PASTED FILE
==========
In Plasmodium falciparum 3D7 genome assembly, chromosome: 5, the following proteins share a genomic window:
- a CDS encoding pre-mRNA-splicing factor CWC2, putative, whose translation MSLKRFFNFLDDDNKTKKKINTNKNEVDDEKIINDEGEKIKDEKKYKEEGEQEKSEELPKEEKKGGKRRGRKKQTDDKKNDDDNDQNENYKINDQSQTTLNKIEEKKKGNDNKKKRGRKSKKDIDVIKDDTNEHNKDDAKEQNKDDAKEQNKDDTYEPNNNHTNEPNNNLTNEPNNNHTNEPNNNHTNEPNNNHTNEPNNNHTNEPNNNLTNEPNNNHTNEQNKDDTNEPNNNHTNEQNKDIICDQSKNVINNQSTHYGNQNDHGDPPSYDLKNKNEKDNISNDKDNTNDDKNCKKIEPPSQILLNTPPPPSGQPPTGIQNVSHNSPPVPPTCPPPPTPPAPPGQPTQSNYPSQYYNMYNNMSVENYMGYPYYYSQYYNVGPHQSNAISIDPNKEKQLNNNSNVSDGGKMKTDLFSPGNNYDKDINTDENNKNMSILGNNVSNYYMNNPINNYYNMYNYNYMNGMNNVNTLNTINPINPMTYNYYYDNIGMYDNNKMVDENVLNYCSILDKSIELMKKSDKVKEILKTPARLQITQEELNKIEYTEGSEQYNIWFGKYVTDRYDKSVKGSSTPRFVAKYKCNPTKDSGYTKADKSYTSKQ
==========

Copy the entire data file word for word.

In Plasmodium falciparum 3D7 genome assembly, chromosome: 5, the following proteins share a genomic window:
- a CDS encoding pre-mRNA-splicing factor CWC2, putative, whose translation MSLKRFFNFLDDDNKTKKKINTNKNEVDDEKIINDEGEKIKDEKKYKEEGEQEKSEELPKEEKKGGKRRGRKKQTDDKKNDDDNDQNENYKINDQSQTTLNKIEEKKKGNDNKKKRGRKSKKDIDVIKDDTNEHNKDDAKEQNKDDAKEQNKDDTYEPNNNHTNEPNNNLTNEPNNNHTNEPNNNHTNEPNNNHTNEPNNNHTNEPNNNLTNEPNNNHTNEQNKDDTNEPNNNHTNEQNKDIICDQSKNVINNQSTHYGNQNDHGDPPSYDLKNKNEKDNISNDKDNTNDDKNCKKIEPPSQILLNTPPPPSGQPPTGIQNVSHNSPPVPPTCPPPPTPPAPPGQPTQSNYPSQYYNMYNNMSVENYMGYPYYYSQYYNVGPHQSNAISIDPNKEKQLNNNSNVSDGGKMKTDLFSPGNNYDKDINTDENNKNMSILGNNVSNYYMNNPINNYYNMYNYNYMNGMNNVNTLNTINPINPMTYNYYYDNIGMYDNNKMVDENVLNYCSILDKSIELMKKSDKVKEILKTPARLQITQEELNKIEYTEGSEQYNIWFGKYVTDRYDKSVKGSSTPRFVAKYKCNPTKDSGYTKADKSYTSKQ